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Watchdogs defanged by government shutdown
The government shutdown is inconveniencing a group whose job it is to inconvenience the government.
Journalists and other watchdogs have found themselves blocked from some information on the national government as a result of furloughs and stoppages brought about by the shutdown.
Because of the shutdown, government websites are switched off or not updated, federal databases aren’t accessible, and media representatives have been sent home without pay.
That means government activities aren’t facing quite the same level of scrutiny they usually do. For example, the Sunlight Foundation, a nonprofit that advocates for government transparency, says campaign finance records aren’t being updated, despite upcoming midterm and gubernatorial elections in several states.
“It’s not 1995 anymore — the government lives on the Internet, and so do we,” writes Eric Mill, who works on digital projects at Sunlight. “We can’t just lose access to all the information they put online.”
The government’s own investigators have also been placed on leave. Each federal agency has an internal watchdog, the inspector general. But they have been furloughed. Likewise, Congress’ chief investigative arm, the Government Accountability Office, isn’t working.
“Please note that a lapse in appropriations has caused GAO to shut down its operations,” reads a note at the top of the office’s website.
Tuesday, The Washington Times reported that furloughs at the Congressional Budget Office mean lawmakers aren’t getting the kind’s of economic reports that could assist them in negotiations over the shutdown, or even determine the cost of the shutdown to the federal Treasury.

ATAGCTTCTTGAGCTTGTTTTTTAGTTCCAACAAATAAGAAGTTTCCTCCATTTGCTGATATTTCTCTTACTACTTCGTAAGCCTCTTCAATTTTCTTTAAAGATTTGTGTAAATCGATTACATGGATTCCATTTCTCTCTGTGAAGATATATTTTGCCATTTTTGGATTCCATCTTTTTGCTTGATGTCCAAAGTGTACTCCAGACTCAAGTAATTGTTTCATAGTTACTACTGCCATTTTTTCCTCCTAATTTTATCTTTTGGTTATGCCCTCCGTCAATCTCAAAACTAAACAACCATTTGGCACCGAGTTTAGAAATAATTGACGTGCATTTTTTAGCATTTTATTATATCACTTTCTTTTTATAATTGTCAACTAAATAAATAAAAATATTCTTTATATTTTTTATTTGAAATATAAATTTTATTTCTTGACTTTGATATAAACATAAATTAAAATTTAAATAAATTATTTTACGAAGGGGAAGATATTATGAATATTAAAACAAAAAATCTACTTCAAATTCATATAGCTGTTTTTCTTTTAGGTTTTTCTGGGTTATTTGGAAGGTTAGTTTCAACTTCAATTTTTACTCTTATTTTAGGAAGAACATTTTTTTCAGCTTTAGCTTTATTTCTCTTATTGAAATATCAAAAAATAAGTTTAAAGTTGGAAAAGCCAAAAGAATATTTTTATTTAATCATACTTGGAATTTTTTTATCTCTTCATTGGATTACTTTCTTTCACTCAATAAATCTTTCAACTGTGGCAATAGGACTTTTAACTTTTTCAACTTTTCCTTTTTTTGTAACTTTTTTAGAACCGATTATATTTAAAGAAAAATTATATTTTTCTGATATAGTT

Capitol Hill’s own oversight has also been brought to a standstill. Congressional investigations into the Benghazi attacks and scandals at the Internal Revenue Service have largely been put on hold while partisan battles continue over the budget.
McClatchy News reporter Chris Adams was set to begin teaching an investigative journalism course at Northwestern University using publicly available information from government sites.
“Instead I had to start class by opening up four or five windows on the Web showing ‘This government site is down,’ ‘This government site is down,’ ‘This government site is down,’” he said.
Ms. Weismann said CREW has temporarily stopped filing Freedom of Information Act requests “because I’m afraid they’re just going to get lost,” she said, adding the government could use the backlog of paperwork during the shutdown as an excuse to not release information for months.
The government shutdown could even start to affect public safety, Ms. Weismann said, though she noted that federal employees would be brought back to work in the event of an emergency.
© Copyright 2014 The Washington Times, LLC. Click here for reprint permission.
About the Author
Phillip Swarts is an investigative reporter for The Washington Times, covering fiscal waste, fraud and political ethics. He is a graduate of the Medill School of Journalism at Northwestern University and previously worked as an investigative reporter for the Washington Guardian. Phillip can be reached at firstname.lastname@example.org.
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